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post #1 of 6 (permalink) Old 12-02-2007, 08:37 AM Thread Starter
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Location: , Minnesota, USA
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Ok Folks,

I have diskumbooberate my forks with a goal of replacing the seals and weather seals. I have a few questions, hopefully someone out there has run into the same issues and has an anwser for:

1) How in the dickens to I get the old seals out? I mean like, I didn't expect them to fall out but good grief, those suckers are really in there. Any tricks to this?

2) I went to order new seals, weather seals, clips, etc on-line for the front forks and it looks like there is three different part numbers for a 79 Honda GL1000 fork seals. Did they have three different sizes that year? I can't believe they did...

3) What type of oil do most of you put in? I have the Clymer's and the service manual and know what they recommend, but I thought I would ask.

4) Any one know where I can get air shocks for a 79 GL1000? As you can see from my picture I have a side car on this thing. I am replacing the front springs with progressive springs and may use the 'side car' trick in the Clymer's if they still don't feel right.

This is a fairly easy motorcycle to work on. Well other than a few bolts that are pretty rusted. And it really is very relaxing too. I even found some oil in one of the forks I've only had this bike for about a three months (one month of riding before I started to rebuild).
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post #2 of 6 (permalink) Old 12-02-2007, 09:00 AM
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Shoe, did you remove the forks from the bike? I do, it's so much easier on the bench.
First pull the caps off to remove the springs, careful, they can fly out at you. then loosen the triple clamp bolts and slide the forks out. Clamp the caliper mounts in a vise. Pull the dust seal off, remove the snap ring, remove the screw in the bottom of the slider, an impact with an allen bit is the easiest way but sometimes they come out by hand. Then push the tube all the way in and pull it out sharply, do this as many times as it takes to pop the seal out. Then you can clean it out good, check the bushings for wear, They will show copper on the inside of the top one and outside of the bottom one if they are worn.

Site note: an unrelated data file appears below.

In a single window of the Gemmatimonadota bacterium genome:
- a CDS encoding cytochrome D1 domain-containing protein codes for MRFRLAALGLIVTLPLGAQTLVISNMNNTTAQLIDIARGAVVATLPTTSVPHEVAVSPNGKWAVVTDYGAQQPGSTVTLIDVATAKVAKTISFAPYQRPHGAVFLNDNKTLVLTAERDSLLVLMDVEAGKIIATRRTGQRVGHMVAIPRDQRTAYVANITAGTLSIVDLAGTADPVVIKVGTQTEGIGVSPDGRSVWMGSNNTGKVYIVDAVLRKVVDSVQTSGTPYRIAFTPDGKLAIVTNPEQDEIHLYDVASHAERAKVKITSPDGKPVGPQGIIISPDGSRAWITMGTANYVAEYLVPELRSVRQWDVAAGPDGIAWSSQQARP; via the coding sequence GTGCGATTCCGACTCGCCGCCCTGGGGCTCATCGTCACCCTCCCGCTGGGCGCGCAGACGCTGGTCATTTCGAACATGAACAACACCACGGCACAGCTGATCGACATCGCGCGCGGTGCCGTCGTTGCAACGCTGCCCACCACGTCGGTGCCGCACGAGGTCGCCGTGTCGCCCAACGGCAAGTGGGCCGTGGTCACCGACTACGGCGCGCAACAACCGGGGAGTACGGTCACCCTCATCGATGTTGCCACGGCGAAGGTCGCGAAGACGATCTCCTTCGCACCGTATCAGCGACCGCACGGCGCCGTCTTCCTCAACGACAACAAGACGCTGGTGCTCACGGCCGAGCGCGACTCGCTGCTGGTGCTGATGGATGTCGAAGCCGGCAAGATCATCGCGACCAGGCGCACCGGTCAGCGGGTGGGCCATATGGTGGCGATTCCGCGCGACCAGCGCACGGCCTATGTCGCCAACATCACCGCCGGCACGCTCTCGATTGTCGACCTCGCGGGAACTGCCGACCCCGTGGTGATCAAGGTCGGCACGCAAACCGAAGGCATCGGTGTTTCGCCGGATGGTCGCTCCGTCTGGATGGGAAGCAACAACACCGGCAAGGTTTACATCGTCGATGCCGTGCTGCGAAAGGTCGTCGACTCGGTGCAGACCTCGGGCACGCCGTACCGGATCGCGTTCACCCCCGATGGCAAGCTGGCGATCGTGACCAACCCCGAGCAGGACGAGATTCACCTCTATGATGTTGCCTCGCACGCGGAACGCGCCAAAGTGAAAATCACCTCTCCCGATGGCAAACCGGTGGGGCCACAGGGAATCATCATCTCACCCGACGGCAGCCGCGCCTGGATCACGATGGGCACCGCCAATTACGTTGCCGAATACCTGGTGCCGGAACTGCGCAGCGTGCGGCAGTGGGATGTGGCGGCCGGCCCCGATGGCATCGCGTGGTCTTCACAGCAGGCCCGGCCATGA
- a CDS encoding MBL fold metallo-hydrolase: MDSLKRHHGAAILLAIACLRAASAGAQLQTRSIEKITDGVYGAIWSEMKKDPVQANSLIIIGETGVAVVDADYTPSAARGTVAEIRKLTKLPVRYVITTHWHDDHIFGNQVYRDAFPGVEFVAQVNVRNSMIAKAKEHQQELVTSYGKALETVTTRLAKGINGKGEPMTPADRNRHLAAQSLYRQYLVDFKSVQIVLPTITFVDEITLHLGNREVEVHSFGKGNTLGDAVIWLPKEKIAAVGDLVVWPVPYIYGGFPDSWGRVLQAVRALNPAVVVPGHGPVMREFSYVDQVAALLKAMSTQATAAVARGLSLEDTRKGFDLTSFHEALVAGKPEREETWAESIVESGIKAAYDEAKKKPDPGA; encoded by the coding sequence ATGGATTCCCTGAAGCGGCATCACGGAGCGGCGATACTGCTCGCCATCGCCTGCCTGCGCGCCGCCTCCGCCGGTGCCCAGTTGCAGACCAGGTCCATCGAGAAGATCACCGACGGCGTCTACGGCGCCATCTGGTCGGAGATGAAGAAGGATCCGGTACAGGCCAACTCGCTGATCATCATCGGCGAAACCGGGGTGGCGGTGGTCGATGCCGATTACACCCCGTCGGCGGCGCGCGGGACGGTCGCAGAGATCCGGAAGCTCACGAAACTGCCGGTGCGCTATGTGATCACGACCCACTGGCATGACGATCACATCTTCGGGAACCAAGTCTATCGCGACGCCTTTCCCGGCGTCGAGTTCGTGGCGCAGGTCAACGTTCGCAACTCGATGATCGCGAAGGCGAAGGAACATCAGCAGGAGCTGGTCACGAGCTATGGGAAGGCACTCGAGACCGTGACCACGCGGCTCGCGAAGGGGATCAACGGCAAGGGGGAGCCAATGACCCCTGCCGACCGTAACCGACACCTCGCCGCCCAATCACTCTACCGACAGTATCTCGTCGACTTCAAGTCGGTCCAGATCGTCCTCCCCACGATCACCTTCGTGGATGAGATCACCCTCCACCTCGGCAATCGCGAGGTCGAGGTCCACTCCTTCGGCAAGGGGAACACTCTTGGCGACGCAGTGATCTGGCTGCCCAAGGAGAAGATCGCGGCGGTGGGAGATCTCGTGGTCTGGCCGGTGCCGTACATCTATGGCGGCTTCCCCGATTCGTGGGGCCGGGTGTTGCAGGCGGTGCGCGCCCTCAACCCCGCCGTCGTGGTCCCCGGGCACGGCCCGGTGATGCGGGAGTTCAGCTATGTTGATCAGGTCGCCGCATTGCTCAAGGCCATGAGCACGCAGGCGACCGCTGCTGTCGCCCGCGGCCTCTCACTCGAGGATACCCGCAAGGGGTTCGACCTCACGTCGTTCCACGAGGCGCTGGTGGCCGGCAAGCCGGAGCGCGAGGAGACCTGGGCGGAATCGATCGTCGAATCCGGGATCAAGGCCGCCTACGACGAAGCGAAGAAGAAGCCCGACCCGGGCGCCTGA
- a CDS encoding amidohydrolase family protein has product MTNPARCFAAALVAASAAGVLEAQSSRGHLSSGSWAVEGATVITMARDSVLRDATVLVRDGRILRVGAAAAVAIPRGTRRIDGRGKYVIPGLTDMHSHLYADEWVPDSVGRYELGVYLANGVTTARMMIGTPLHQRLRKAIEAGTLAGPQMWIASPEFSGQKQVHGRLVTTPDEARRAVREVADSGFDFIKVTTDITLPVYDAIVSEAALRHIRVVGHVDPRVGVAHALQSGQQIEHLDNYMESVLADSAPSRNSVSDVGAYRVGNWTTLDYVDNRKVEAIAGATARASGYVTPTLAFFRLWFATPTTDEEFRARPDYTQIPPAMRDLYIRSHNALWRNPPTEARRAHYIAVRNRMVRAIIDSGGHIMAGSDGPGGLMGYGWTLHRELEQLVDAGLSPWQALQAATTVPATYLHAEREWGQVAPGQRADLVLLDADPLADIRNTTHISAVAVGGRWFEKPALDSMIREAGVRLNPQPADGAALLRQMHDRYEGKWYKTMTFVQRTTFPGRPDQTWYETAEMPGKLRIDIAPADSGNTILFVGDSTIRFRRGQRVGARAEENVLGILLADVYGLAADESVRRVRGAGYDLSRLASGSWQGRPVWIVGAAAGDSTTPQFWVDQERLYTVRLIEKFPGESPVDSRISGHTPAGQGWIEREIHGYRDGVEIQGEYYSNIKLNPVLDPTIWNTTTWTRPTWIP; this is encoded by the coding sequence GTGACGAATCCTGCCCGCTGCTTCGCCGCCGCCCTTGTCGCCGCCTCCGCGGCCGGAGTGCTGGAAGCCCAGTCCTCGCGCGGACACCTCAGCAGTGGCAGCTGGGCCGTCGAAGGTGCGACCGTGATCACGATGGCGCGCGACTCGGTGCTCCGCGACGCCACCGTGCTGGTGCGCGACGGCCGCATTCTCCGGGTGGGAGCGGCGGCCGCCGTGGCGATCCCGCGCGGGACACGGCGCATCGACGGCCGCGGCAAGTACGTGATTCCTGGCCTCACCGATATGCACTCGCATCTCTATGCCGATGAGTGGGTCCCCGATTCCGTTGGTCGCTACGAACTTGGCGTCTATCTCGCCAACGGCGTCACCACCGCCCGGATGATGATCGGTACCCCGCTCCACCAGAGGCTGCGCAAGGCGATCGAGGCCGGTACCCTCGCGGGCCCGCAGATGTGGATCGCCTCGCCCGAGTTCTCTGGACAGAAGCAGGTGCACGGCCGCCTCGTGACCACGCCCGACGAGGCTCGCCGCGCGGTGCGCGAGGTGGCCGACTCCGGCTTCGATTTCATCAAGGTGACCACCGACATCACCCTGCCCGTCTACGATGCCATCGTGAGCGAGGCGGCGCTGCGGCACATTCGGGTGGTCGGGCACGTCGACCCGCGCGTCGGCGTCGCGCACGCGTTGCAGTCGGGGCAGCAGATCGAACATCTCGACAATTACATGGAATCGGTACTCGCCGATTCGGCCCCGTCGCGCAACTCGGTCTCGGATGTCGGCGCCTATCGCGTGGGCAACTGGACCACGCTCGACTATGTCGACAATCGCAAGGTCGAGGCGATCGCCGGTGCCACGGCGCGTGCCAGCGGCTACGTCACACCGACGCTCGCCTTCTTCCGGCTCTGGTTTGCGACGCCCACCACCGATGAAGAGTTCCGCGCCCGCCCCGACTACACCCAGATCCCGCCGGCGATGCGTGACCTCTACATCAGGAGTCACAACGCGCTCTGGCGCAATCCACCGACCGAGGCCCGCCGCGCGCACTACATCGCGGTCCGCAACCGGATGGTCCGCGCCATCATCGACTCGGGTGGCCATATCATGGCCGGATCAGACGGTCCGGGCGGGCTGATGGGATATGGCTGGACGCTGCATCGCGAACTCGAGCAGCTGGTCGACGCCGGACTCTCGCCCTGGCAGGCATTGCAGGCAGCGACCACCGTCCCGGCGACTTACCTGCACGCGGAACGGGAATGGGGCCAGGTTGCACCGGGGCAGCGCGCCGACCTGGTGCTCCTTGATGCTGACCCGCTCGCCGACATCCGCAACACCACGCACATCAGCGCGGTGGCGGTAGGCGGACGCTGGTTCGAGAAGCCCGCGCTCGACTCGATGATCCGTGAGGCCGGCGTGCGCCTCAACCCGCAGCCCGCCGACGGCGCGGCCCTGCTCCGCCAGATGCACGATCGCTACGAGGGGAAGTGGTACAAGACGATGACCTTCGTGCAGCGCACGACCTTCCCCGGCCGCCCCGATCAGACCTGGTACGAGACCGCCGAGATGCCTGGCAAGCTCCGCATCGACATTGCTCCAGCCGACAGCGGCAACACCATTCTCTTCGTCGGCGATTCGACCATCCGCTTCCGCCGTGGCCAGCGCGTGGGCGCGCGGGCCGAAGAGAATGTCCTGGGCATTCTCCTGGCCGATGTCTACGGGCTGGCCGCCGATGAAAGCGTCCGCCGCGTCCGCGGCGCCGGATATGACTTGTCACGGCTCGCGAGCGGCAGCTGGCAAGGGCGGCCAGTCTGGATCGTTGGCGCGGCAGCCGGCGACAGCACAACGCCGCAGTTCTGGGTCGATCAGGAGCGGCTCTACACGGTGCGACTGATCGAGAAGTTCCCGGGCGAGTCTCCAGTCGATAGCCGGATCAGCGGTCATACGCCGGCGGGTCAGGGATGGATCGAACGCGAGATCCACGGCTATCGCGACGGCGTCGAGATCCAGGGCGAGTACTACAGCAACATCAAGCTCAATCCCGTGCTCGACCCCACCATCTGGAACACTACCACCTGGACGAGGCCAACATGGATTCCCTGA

Darksider #304 the force is strong in this one.
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post #3 of 6 (permalink) Old 12-02-2007, 11:41 AM
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Go here and read the thread. Note you don't have to take the top nut off the fronts you can refill the forks from the bottom drain plug with the forks off the bike, a little tubing a turkey baster..use your imagination, hint..let it blur between squeezes.
Note the thread is for 1100 but they are the same as far as changing seals etc. just a little fatter tubes.

I used AFT as recommended but your can use any oil the heavier the stiffer the ride.

There are a set of air shock tops on eBay right now for the 1000's

I got my seals on eBay too, I'd get bushings while you at it..if they show any of the copper is worn through it's a must. The ones from the UK 11.95

To remove seals bounce the my list about half way down, also note taken the bottom allen bolt out while the forks are still on the bike...the triple tree holds them better than a vise. in my opinion

1981 GL1100I Sold sad!
1976 GL1000 Sulfur Yellow sold
1976 GL1000 RED rebuilt SOLD
1979 GL1000 parting out PM if you\'re looking for something
1975 sold
1978 sold
1981 sold
1982 sold
1982 sold
1983 A sold
1997 1500 SE SOLD
1999 1500 SE SOLD
1998 1500 SE..RIDING
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post #4 of 6 (permalink) Old 12-02-2007, 12:16 PM
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I've had good results with aftermarket search - "leak proof fork seals". One of my tubes is a chronic leaker with OEM seals but these always stop it and hold air for several years at a time. They will eventually give up too but it's a cheap fix if you got a leaker with the stock stuff.

That's a pretty good linked description - several ways to get there though. I drain 1st - pump a couple times and then add small amount of air to blow out the rest of the oil before removing air lines. If I'm just doing seals, I usually leave the tubes in the triple tree (loosen top clamp bolt before removing caps) and just pull the slider off to get at the seal.

In case you're unclear about the snap ring - it's inside the top of the slider and will need good, well fitting snap ring pliers to get it out. Of course, bottom bolt has to be out to separate slider from tube.

Suggest you find a short piece of pipe that fits over caps. Bend it slightly in a vise to make oval and use it like a socket to put caps back in under spring pressure. Easier to push against the spring pressure while threading the caps.

Past bikes in no particular order -

65 Yamaha 80
67 Yamaha 305 Scrambler
71 & 75 HD Sportster
72 Suzuki T500
74 Suzuki GT550
77 Suzuki GS750
72 & 81 BMW R75/5, R100RT
83 Yamaha XT200

Current bike:

81 Honda GL1100
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post #5 of 6 (permalink) Old 12-02-2007, 03:08 PM Thread Starter
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Got it! I just put a bunch of Liquid Wrench all over and then went out an shoveled out the three feet snow at the end of the driveway (thanks to the snow plow).
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post #6 of 6 (permalink) Old 12-04-2007, 10:58 AM
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there was a long thread on this very subject of fronk fork seal removal on a 1000.... the consensus was that it is a B!T*H.... it just has to be pried out
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